This first appeared in AAA's previous publication Field Notes, Issue 04. To read the "Note from the Editors" for full context, please click here.
Art markets can defy borders
The art market can be "democratic," defying national and political borders.
Throughout the art market's operations, the notion of art within a country (mainly through curated survey shows) is challenged and questioned. While holding a Pakistani passport, I connected with various individuals in the Indian art world, such as Delhi-based Lekha and Anupam Poddar, avid art collectors with one of the most significant collections of contemporary art from India. In 2004, they expressed interest in acquiring experimental art produced in Pakistan—art that I previously witnessed to be classified as uncollectable by collectors. Over the course of the next three years, the Poddars accumulated one of the largest collections of contemporary art from Pakistan, and invited me to curate an exhibition of this collection in 2010.
"What is so Pakistani about this exhibition?"
In curating this show, I faced two primary challenges:
First, there was no escaping the framing of this as a "national" show of some kind—something that I find problematic.
Second, the more transnational and well-traveled the art world is, the less the selection, presentation, and consumption of artists and their work has to do with an artist's nationality and place of residence. And yet, at the same time, my own experience informs me that the more Pakistani artists have opened up to the world, the more their work seems rooted in local realities. Despite diverse audiences coming from complex global circuits and intricate consumption routes, regional and localised issues have gained prominence as markers of authenticity. Whereas traditional practices previously dictated art's subject matter, today's Pakistani artists explore all kinds of formal, social, and philosophical issues. Therefore, the challenge was how could this exhibition address these contradictions and nuances?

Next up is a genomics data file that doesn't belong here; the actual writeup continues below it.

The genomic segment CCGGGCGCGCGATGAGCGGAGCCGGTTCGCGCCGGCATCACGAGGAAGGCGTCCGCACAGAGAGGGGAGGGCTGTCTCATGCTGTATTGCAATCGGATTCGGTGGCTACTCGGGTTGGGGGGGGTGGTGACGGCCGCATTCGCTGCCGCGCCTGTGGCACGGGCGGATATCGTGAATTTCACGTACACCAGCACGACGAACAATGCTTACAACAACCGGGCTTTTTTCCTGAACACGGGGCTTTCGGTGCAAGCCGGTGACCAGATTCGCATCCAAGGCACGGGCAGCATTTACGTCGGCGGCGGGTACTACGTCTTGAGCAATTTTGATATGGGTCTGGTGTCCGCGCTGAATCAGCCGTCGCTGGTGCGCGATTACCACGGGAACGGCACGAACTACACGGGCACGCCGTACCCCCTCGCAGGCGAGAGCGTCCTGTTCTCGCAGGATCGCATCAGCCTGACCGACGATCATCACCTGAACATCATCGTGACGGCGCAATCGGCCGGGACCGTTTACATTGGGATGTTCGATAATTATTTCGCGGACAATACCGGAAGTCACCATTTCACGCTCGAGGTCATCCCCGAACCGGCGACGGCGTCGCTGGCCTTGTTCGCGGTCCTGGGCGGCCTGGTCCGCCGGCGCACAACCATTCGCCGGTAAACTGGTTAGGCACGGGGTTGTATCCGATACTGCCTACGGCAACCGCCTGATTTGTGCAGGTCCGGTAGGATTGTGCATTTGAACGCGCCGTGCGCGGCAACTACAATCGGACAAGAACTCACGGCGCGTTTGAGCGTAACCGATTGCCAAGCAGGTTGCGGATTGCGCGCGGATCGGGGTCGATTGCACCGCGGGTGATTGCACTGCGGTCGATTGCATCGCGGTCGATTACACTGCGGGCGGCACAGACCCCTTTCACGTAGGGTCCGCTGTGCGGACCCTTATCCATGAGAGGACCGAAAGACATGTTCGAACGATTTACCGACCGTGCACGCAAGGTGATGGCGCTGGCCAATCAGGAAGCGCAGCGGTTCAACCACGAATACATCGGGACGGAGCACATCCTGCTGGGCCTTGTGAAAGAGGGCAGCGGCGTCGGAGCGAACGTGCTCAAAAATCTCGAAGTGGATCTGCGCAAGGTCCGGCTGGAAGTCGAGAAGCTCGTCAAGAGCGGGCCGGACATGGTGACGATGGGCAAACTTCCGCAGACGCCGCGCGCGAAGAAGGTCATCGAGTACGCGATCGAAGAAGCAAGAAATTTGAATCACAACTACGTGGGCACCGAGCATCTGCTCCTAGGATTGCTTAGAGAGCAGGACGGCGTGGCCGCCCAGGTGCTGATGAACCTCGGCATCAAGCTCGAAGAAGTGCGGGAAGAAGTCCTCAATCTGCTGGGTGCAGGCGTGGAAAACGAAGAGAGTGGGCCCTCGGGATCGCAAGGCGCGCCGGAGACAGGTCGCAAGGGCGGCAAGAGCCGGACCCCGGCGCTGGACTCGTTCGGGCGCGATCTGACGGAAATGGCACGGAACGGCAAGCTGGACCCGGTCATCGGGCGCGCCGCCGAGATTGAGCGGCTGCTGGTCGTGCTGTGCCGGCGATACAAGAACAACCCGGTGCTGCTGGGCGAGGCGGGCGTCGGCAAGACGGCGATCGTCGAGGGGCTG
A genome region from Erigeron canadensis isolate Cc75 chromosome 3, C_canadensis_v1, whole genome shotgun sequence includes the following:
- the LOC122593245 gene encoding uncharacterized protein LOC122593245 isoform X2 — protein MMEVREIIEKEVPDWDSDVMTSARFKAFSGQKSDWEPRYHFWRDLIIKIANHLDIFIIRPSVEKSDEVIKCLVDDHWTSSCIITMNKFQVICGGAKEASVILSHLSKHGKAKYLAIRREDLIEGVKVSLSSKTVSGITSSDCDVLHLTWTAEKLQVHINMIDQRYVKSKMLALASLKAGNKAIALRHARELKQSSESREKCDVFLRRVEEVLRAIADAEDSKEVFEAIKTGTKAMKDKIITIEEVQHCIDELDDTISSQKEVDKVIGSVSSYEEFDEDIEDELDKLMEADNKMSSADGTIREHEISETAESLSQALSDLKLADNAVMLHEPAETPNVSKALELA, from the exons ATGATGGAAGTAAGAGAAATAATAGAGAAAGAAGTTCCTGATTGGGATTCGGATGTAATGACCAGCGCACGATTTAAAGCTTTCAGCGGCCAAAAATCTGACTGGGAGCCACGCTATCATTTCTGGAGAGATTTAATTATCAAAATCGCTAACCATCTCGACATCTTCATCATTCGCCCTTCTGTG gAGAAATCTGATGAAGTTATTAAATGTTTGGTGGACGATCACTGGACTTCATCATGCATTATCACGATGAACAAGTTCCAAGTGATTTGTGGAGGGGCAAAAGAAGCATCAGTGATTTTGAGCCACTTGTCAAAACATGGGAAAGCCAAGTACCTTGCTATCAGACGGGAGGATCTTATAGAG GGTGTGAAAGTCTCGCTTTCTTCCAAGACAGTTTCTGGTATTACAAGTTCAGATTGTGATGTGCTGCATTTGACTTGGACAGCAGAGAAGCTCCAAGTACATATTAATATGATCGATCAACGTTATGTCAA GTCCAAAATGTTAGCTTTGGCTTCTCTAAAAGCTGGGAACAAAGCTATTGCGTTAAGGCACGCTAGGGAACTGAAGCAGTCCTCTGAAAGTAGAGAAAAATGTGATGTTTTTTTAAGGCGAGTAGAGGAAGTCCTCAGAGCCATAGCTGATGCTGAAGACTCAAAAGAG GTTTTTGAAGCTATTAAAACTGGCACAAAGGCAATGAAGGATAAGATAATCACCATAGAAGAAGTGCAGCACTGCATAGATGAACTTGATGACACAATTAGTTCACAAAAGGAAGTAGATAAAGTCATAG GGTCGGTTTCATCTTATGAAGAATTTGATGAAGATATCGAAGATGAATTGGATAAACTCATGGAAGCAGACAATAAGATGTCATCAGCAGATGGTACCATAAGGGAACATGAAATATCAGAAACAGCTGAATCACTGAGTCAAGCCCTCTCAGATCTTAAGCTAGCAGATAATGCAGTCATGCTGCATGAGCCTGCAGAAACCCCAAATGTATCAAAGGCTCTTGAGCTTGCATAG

The Viewer as a Curatorial Premise
Since there was no getting away from the "national show," I decided to problematise this curatorial framing instead. Moving away from overarching themes that would confine the reading, my goal was to expand the meaning of the artworks and open up the various possibilities of their interpretation.
My approach to this project was close to my working methodology as an artist: relying on "visual thinking." I began to think of the works like railway carriages that can connect to one another. I was interested in creating a narrative in a playful way—with the aim of confounding and affirming the expectations of the hypothetical viewer. My guiding principle was to create a kind of flow or continuous experience for the viewer who may be sometimes surprised and sometimes enlightened by the unfolding of images, but always intrigued enough to follow the curated path.
Rather than perpetuating categories, I decided to experiment with new threads and associations. The aim was to break down the framework of "contemporary Pakistani art" and to re-present the collection in a way that disengaged it from established classifications. I put works together in a linear formation, like weaving a story, and trusted my visual instincts, or in fact, entrusted the viewers' intuition. In the process of reassembling the collection, I tried to bring to light resemblances and connections that have otherwise remained unnoticed.
A Culmination of Histories
Due to the lack of a developed arts infrastructure in Pakistan, it is common to have a single individual assuming multiple roles—an art teacher, artist, and curator in one.
For the Poddar collection, I was involved as a friend, informally playing guide to their trips to Pakistan, and as unofficial advisor to the collection. In retrospect, I trace my major influences to historical conditions:
In the absence of an arts infrastructure, academic institutions have become leaders in Pakistan's art ecology, becoming over-nourished and possibly overshadowing other aspects of the fragile landscape. My critical position towards nationalism in art may be traced back to this institutional history. Art-making that is not confined by nationalistic rhetoric was one of the founding objectives at the School of Visual Arts (SVAD) of Beaconhouse National University (BNU), Lahore—its legacy continues to lead contemporary art production in Pakistan.
The dearth of research and writing on art and art history in recent decades has also compelled artists to create their own art historical narratives. These constructions have, in turn, found their way into art practices and discourses, surfacing in teaching curriculums and curatorial projects like Resemble Reassemble.
Rashid Rana is an artist, as well as the head and founding member of the Fine Arts Department at Beaconhouse National University in Lahore.
- Wed, 1 Apr 2015